Obituary: Stephen Edelston Toulmin
Stephen Edelston Toulmin, who died on December 4, 2009, at the age of 87, was a seminal figure in the post-war flowering of the study of argumentation. His book The Uses of Argument (Cambridge, 1958; updated edition, 2003) introduced a new model for the layout of arguments. In place of the static monological Aristotelian categorical syllogism, with its three components of major premiss, minor premiss and conclusion, Toulmin proposed a dynamic dialectical model whose components were conceived as responses to a series of questions posed by someone challenging someone else to justify a claim C. What do you have to go on? The answer would be one’s data D, termed grounds in his later co-authored textbook (Stephen Toulmin, Richard Rieke and Allan Janik, An Introduction to Reasoning [Macmillan, 1979; second edition 1984]). How do you get there (from your data to your claim)? The answer would be one’s warrant W, which in its most explicit form would be a permissive rule of inference: Data such as D entitle one to draw conclusions, or make claims, such as C. What degree of force does your warrant confer on your conclusion? The answer would be a modal qualifier Q, such as “necessarily”, “probably” or “presumably”. With a qualifier other than “necessarily”, under what conditions would the authority of your warrant have to be set aside? The answer would be a set of conditions of exception or rebuttal R. What justifies your warrant? The answer would be backing B, which Toulmin argued was specific to the field to which the claim belonged.
Toulmin’s fellow philosophers did not take up his model. Indeed, reviews of his book in philosophy journals were uniformly hostile, and to this day I know of no textbook in logic or critical thinking written by a philosopher that uses his model. But the model proved apt for the field of speech communication in the United States, a discipline that had emerged from the coaching of college debaters. The “Toulmin model” is an obligatory component of textbooks in argumentation in that field. More recently, elements of the Toulmin model have been taken up and adapted in the field of artificial intelligence, especially in its treatment of legal reasoning and argument.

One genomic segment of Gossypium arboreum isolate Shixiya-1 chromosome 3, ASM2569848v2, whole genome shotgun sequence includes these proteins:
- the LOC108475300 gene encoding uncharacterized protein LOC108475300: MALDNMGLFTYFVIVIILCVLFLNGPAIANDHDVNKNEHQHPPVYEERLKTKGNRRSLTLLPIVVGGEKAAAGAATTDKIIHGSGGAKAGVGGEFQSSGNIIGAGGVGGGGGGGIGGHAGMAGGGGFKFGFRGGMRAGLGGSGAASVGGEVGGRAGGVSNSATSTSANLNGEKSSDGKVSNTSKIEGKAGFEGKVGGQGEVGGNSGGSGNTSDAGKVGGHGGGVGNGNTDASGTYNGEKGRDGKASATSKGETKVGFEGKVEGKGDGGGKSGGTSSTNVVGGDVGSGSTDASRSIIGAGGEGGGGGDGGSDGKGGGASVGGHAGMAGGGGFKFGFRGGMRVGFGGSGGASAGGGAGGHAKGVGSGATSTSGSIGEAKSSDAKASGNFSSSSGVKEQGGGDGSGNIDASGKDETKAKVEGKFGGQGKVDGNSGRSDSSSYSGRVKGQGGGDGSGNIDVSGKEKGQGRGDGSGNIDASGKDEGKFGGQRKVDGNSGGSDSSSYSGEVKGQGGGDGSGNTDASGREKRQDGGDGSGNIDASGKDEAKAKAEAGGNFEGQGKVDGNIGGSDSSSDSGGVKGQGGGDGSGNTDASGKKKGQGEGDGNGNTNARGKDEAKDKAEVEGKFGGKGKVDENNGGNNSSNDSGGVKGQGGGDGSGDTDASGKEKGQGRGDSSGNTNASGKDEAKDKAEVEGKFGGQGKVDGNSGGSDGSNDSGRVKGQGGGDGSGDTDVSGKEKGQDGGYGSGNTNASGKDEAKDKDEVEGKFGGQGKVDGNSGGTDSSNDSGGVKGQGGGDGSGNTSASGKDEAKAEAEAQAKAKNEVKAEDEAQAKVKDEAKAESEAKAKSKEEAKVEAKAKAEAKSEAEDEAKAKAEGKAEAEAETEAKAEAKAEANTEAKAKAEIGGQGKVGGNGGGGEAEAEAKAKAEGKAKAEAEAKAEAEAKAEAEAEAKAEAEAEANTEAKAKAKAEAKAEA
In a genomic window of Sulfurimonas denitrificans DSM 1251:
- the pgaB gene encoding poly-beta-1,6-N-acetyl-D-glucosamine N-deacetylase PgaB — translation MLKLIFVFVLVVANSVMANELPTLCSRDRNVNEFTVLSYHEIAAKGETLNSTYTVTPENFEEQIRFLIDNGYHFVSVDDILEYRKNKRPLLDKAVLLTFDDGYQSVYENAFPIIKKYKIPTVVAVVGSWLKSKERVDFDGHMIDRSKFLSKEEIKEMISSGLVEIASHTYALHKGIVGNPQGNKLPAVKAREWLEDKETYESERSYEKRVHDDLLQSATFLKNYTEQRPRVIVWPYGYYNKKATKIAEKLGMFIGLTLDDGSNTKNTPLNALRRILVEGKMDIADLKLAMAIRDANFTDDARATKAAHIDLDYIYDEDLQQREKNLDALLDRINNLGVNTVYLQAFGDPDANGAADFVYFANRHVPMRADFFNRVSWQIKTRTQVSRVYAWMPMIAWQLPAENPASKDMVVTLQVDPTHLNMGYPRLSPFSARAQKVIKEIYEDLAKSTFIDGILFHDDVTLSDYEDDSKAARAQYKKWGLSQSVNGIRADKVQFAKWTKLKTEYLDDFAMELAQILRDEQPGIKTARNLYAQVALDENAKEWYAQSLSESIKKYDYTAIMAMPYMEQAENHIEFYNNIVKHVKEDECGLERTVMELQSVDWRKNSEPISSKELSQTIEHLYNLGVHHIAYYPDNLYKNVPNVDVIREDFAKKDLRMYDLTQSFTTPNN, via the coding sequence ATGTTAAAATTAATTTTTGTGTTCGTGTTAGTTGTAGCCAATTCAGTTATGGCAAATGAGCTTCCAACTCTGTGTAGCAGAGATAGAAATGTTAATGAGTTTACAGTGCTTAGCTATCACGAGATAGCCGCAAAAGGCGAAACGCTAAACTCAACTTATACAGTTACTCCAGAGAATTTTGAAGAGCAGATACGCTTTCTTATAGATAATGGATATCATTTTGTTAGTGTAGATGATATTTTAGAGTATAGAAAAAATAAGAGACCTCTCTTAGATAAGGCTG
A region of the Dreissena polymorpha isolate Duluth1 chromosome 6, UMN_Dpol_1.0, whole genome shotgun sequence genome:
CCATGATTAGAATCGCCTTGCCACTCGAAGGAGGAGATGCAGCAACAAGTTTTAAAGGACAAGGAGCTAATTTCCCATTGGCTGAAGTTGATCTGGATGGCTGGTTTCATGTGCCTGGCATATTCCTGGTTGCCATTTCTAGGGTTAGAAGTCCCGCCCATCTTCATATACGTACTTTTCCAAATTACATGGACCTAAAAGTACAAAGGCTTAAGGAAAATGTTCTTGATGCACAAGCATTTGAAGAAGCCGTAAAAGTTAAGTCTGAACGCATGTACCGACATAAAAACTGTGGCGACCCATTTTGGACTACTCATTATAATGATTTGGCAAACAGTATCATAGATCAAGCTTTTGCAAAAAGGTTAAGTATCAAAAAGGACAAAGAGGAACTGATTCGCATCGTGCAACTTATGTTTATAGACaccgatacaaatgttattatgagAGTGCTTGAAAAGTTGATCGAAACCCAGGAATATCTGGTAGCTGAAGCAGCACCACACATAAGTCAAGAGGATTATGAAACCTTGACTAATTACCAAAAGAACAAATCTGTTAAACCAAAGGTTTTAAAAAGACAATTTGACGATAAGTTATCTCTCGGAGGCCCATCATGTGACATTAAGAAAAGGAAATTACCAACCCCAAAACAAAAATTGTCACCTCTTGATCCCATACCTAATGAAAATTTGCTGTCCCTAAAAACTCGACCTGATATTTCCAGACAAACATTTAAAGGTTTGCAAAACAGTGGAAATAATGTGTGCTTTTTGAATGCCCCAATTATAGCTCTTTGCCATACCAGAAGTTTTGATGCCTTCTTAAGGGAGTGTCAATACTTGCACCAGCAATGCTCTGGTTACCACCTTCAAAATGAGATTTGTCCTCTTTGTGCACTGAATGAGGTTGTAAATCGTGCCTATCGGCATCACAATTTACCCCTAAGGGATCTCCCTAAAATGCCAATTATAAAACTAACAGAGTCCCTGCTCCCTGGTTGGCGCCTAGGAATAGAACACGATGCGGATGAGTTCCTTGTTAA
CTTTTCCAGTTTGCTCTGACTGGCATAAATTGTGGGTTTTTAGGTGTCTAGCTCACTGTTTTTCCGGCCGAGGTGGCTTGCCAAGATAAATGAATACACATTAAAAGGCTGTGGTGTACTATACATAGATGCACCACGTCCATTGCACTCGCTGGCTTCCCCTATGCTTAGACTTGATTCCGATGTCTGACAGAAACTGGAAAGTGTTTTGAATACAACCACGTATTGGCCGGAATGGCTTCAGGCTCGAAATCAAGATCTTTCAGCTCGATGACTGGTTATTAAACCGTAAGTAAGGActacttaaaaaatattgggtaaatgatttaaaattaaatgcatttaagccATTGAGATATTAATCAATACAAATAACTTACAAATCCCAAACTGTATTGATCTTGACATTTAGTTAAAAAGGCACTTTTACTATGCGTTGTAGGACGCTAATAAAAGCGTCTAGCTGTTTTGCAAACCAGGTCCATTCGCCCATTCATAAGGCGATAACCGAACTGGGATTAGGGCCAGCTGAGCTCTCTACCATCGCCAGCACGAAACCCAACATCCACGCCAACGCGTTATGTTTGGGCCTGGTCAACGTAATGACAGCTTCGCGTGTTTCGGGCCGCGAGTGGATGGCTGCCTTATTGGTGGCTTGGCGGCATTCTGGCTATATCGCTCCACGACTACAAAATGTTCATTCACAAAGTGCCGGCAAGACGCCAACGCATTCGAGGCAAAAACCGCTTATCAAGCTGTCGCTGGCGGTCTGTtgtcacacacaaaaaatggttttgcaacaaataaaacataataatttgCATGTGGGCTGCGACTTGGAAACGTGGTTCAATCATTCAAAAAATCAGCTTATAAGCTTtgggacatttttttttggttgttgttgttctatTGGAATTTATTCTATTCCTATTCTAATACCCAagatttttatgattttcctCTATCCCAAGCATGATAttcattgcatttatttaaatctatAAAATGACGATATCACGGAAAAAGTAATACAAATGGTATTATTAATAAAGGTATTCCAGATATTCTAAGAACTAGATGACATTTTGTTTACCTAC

Toulmin’s model was not wholly original; it incorporated, as he acknowledged, Gilbert Ryle’s work on inference-licenses as well as H. L. A. Hart’s treatment of defeasibility. But it brought together a number of claims about arguments that have become widely accepted: reasoning and argument involve not only support for points of view but also attacks on them (“rebuttals”); inferences to conclusions can be qualified (by “modal qualifiers”); some valid inference licenses (“warrants”) are not purely formal; unstated assumptions of arguments are often better thought of as stating inference licenses (“warrants”) than as being “data” or “grounds” for their conclusion; standards of reasoning (“warrants”) can be field-specific; and these standards can be argued for (by “warrant-establishing arguments” that provide “backing” for a “warrant”).
Toulmin proposed his model as a candid way of setting out what was involved in what he called a “micro-argument”, one thrown up in the course of a larger transition from an initial statement of an unsettled problem to the final presentation of a conclusion. His book deserves re-reading as a whole for its treatment of the larger process, and in particular for his analysis (recently ably defended by Robert H. Ennis) of modal qualifiers like “probably”, his contrast of “working logic” with “idealized logic”, and his final call for a recasting of logic as an empirical and historical discipline that incorporates epistemology and might be called “applied logic”. Both the North American informal logic movement and the theory of argumentation can be seen as exemplifying this shift.